Canada's RADARSAT-1 satellite had problems in late March and has been declared no longer operational earlier this month by the Canadian Space Agency. Continuity was planned with RADARSAT-2 which started providing imagery in early 2008 and RADARSAT-C slated for orbit in 2018.
From the press release: "During its 90,828 orbits around the earth it provided 625,848 images to more than 600 clients and partners in Canada and 60 countries worldwide. It assisted with information gathering during 244 disaster events and literally mapped the world, providing complete coverage of the World's continents, continental shelves and polar icecaps. Among its many accomplishments, RADARSAT-1 conducted Antarctic Mapping Missions (AMM) in 1999 and 2000 and delivered the first-ever, unprecedented high-resolution maps of the entire frozen continent. It also delivered the first stereo-radar coverage of the planet's landmass, the first high-resolution interferometric coverage of Canada, and produced complete single season snapshots of all the continents."
Via internal email, I learned that a few minutes ago the Government of Canada announced the final stage of the RADARSAT Constellation project.
From the press release: "The contract with MacDonald Dettwiler and Associates (MDA), announced today, will lead to the completion of construction; the launch of the three satellites, planned for 2018; and the first year of operation of the mission."
Technical details available here, "The RADARSAT Constellation is the evolution of the RADARSAT Program with the objective of ensuring data continuity, improved operational use of Synthetic Aperture Radar (SAR) and improved system reliability. The three-satellite configuration will provide complete coverage of Canada's land and oceans offering an average daily revisit, as well as daily access to 95% of the world to Canadian and International users."
Via the AGISRS mailing list I learned about today's announcement that Envisat is having problems and services are interrupted.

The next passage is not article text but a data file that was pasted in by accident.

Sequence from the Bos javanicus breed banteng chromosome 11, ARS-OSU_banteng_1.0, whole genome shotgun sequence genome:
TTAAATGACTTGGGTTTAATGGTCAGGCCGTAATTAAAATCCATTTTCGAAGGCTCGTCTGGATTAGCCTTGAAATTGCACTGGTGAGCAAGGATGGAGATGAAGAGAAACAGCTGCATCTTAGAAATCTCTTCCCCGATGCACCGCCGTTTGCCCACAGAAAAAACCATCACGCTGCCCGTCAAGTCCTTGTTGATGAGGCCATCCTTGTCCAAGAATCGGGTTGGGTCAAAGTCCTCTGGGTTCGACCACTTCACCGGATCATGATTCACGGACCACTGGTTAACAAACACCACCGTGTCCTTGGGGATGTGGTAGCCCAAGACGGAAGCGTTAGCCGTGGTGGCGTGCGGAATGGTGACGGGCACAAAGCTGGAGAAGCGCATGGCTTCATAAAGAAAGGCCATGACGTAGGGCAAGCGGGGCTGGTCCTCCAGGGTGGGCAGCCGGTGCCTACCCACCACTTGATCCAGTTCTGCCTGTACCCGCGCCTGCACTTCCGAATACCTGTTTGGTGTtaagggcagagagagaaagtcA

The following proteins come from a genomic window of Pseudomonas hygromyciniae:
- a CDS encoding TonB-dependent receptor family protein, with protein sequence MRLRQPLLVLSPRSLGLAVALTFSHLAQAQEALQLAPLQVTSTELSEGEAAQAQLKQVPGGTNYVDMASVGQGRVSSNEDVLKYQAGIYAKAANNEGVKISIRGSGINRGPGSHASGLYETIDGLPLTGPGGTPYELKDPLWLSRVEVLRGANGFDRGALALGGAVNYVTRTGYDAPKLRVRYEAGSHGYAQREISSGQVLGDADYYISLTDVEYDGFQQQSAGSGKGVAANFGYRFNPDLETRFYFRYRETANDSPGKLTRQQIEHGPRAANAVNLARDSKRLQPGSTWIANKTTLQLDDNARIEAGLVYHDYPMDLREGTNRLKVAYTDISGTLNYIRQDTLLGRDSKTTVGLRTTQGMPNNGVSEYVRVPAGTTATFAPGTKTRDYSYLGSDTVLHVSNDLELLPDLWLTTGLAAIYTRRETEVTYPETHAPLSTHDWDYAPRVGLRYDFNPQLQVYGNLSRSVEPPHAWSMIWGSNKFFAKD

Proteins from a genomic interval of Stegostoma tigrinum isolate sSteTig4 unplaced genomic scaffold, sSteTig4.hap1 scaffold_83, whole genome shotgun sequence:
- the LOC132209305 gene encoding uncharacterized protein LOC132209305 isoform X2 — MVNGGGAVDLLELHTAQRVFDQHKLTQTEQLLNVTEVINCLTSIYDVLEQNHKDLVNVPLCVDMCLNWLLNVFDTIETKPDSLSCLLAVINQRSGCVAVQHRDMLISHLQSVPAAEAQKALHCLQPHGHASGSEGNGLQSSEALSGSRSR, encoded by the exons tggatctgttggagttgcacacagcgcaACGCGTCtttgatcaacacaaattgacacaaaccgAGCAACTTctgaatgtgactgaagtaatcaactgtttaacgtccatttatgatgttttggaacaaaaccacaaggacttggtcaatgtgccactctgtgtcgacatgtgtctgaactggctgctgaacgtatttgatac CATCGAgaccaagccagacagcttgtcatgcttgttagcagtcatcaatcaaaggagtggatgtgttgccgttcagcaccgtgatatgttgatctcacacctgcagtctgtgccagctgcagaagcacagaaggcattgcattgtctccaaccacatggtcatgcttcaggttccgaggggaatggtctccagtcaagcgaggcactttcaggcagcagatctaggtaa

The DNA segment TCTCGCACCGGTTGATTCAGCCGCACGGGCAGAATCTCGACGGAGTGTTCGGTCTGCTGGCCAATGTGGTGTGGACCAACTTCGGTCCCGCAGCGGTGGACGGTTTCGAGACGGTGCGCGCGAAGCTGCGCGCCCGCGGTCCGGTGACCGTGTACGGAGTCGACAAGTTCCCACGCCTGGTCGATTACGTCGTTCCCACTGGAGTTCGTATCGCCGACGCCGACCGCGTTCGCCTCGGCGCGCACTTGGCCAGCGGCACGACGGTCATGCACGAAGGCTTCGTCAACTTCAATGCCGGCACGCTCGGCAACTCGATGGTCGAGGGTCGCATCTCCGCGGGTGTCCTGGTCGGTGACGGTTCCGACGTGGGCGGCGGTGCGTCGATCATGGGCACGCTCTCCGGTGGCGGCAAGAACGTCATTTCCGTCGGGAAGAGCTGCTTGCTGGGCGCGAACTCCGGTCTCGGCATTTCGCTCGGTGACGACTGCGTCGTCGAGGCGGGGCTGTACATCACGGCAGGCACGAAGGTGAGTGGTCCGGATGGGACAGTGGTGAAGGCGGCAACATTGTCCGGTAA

From the ESA announcement: " After 10 years of service, Envisat has stopped sending data to Earth. ESA’s mission control is working to re-establish contact with the satellite.
Although this landmark mission has been in orbit twice as long as it was designed for, ESA hopes to keep the satellite in service until the launch of the successor Sentinel missions."
Slashdot discusses a story named UK Plans Space Based Radar System.
Their summary: "The UK government is to kick-start an innovative project to fly radar satellites around the Earth, with an initial investment of £21m. NovaSar-S would have a number of viewing modes that could enable it to perform a wide range of roles, from flood monitoring and land cover management to disaster mapping and maritime enforcement — notably ship tracking and oil spill detection."
Those wanting to learn more will find the SSTL NovaSAR-S brochure and datasheet here. Some info: S-Band radar, maximum spatial resolution of 6 meters (stripmap mode), single, dual and triple polarization capabilities.
Via email I learned that a week ago ESA released a new version of their open source SAR toolbox named NEST, now at version 4B-1.0. This is their first major update this year. We mentioned NEST releases since 2008.
Supported product formats include:
What's new for version 4B:
The Canadian Space Agency announced that RADARSAT-1 mosaics are now accessible to the general public.
From the announcement: "For the last 15 years, RADARSAT-1 has observed the Earth from space. Over time, the satellite has generated an impressive collection of images, some of which were used to produce high-resolution mosaics of areas of interest. These were acquired in relatively short time spans and provide a snapshot in time that can be used for studying terrestrial geology, geomorphology, vegetation, coastal features, wetlands, urbanization and ice dynamics. In order to facilitate access to this Earth Observation data, mosaics of Canada, the United States, Africa, Australia and Antarctica are now available to the general public and can downloaded (without restriction) on the CSA web site."
Two German radar satellites are now flying in tight formation as they prepare to make the most detailed ever 3D map of the Earth's entire surface.
From the BBC News article: "TanDEM-X and TerraSAR-X have moved to within 350m of each other as they sweep around the planet at 7km/s. [...] TerraSAR-X was launched in 2007. TanDEM-X was put in space in June, since when it has been brought closer and closer to its more established sibling. [...] The fully finished DEM of the Earth's surface should be available in 2014. [...] With the TanDEM mission, the intention is to go down to a spatial resolution of 12m by 12m with a relative vertical accuracy of less than two metres."